Iran’s foreign minister on Tuesday said the US was “playing a very, very dangerous game” by moving forces into the Persian Gulf, increasing risk of a conflict that will have “painful consequences.”
Speaking to CNN, Mohammad Javad Zarif said: “Iran is not interested in escalation. We have said very clearly that we will not be the party to begin escalation, but we will defend ourselves.”
Tensions have soared in recent days after the Trump administration sent an aircraft carrier and other military resources to the Persian Gulf region, and withdrew nonessential personnel from Iraq, raising alarms over the possibility of a confrontation with Iran.
Washington has said it seeks to counter unspecified threats from Iran.
“Having all these military assets in a small area is in and of itself prone to accidents,” Zarif said. “Extreme prudence is required and the United States is playing a very, very dangerous game.
“There will be painful consequences for everybody [if] there is an escalation against Iran, that’s for sure,” he said.
The crisis is rooted in Trump’s decision to withdraw from the nuclear accord last year and impose sweeping sanctions on Iran. The Trump administration has criticized the 2015 accord for failing to rein in Tehran’s regional ambitions.
US President Donald Trump has expressed interest in renewed dialogue with Iran.
But Zarif said his country would not engage with the administration if it does not show Tehran “respect.”
He said: “We are not willing to talk to people who have broken their promises. We engaged, we acted in good faith, we negotiated, we reached a deal. What the United States is saying is that ‘We make a deal, whatever we can get [from] you in the negotiations to the deal is fine, whatever we can not get [from] you, we come back and try to get [from] you.’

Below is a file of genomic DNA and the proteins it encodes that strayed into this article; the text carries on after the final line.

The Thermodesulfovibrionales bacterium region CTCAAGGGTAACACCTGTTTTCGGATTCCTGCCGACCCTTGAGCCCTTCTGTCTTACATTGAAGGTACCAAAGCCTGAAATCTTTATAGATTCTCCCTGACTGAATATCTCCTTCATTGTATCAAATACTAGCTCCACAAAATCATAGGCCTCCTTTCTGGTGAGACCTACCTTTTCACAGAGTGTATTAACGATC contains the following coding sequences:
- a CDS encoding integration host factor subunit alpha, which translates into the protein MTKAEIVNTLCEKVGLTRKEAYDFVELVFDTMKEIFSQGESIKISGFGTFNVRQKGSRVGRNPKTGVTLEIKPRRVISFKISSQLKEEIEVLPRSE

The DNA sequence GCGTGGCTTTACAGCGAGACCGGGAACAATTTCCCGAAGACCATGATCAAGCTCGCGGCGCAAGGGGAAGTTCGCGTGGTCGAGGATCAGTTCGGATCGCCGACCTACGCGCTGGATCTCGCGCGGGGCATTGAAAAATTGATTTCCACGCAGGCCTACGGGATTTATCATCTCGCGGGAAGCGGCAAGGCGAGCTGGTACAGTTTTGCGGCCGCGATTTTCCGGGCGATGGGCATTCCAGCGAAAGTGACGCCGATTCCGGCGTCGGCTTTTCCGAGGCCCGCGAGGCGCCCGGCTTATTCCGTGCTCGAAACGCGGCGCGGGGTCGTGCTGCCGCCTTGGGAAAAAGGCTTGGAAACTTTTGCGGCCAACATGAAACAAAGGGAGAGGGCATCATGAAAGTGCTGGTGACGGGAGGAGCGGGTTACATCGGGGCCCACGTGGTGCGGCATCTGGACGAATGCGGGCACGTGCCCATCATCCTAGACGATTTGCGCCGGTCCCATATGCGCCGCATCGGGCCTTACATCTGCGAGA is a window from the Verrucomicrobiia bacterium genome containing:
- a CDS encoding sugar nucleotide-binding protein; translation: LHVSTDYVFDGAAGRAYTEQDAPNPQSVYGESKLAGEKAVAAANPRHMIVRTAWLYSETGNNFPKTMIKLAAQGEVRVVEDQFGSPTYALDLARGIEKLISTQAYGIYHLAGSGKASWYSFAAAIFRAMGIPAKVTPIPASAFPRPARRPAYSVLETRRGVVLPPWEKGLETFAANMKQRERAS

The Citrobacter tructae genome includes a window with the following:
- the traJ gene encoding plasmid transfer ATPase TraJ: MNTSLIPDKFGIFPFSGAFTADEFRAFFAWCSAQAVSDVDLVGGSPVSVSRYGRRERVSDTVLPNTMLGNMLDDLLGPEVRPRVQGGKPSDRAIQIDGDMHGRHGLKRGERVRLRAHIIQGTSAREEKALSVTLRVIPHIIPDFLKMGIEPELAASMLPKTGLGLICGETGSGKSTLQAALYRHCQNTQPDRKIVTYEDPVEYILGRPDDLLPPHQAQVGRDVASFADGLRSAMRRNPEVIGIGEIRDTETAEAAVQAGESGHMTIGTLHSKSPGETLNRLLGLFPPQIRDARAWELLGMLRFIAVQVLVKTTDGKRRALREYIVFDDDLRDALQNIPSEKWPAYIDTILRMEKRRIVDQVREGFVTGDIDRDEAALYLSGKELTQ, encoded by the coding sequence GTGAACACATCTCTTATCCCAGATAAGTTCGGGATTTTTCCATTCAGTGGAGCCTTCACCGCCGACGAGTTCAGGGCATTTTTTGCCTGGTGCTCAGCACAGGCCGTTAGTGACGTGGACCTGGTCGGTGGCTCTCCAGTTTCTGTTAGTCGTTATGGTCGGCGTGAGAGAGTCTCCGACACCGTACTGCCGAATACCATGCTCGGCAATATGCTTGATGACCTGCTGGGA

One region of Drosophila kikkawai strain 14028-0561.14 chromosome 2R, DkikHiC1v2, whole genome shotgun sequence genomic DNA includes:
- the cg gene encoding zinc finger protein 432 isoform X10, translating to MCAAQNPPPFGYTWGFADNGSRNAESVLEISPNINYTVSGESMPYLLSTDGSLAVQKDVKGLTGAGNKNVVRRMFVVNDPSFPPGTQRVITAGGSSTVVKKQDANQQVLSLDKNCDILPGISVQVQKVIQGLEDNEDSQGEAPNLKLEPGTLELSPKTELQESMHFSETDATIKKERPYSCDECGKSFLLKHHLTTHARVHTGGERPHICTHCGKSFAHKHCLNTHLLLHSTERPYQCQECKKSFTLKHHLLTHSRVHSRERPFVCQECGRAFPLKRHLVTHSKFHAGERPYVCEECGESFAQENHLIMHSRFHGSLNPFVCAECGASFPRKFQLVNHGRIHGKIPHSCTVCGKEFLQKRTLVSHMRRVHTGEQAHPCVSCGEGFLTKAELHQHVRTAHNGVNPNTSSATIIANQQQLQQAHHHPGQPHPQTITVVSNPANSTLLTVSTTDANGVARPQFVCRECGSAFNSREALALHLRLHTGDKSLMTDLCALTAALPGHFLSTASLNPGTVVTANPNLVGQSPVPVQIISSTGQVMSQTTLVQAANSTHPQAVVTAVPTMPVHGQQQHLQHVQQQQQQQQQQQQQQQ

“This is not the way serious countries deal with each other,” he said.
Zarif also accused the US of “engaging in economic warfare against Iran. It has to stop. Economic war means targeting Iranian people. That has to stop.”
On Monday, Iran’s President Hassan Rouhani said that while he favors talks and diplomacy, these are impossible in the current situation, thus his country has chosen a path of “resistance only.”
“I favor talks and diplomacy but under current conditions, I do not accept it, as today’s situation is not suitable for talks and our choice is resistance only,” the Islamic Republic News Agency quoted him as telling leading religious figures.
His comments came hours after Trump said that any provocations by Iran would be met with “great force,” while noting that he’s also willing to negotiate.
According to state IRNA news agency, Rouhani told clerics that there was consensus among the leadership that Iran would stand up to the US and its sanctions.
However, he said Iran would not officially leave the nuclear deal because that would open it up to further sanctions.
“If we walked away from the JCPOA with the US provocative acts, then, in addition to the US, the UN and world would also impose sanctions on us,” he said, using an acronym for the official name of the deal.
“We have no indication that anything’s happened or will happen. But if it does, it will be met obviously with great force,” said Trump, speaking to reporters as he left the White House en route to a rally in Pennsylvania. “We’ll have no choice.”
Despite saying there was no indication of a belligerent act from Iran, the US president called the Islamic republic “very hostile” and the “No. 1 provocateur of terror in this country.”
Trump had been downplaying the chances of potential conflict in recent days and again said he was willing to talk to Tehran.
“If they call we would certainly negotiate, but that’s going to be up to them,” Trump said. “I’d only want them to call if they’re ready. If they’re not ready, they don’t have to bother.”
Overnight Sunday, Trump took to Twitter to warn that “If Iran wants to fight, that will be the official end of Iran. Never threaten the United States again!”
But he also said he was not looking for a fight, while he could not let Iran get nuclear weapons.
On Monday, semi-official news agencies in Iran reported that the country has quadrupled its production of low-enriched uranium.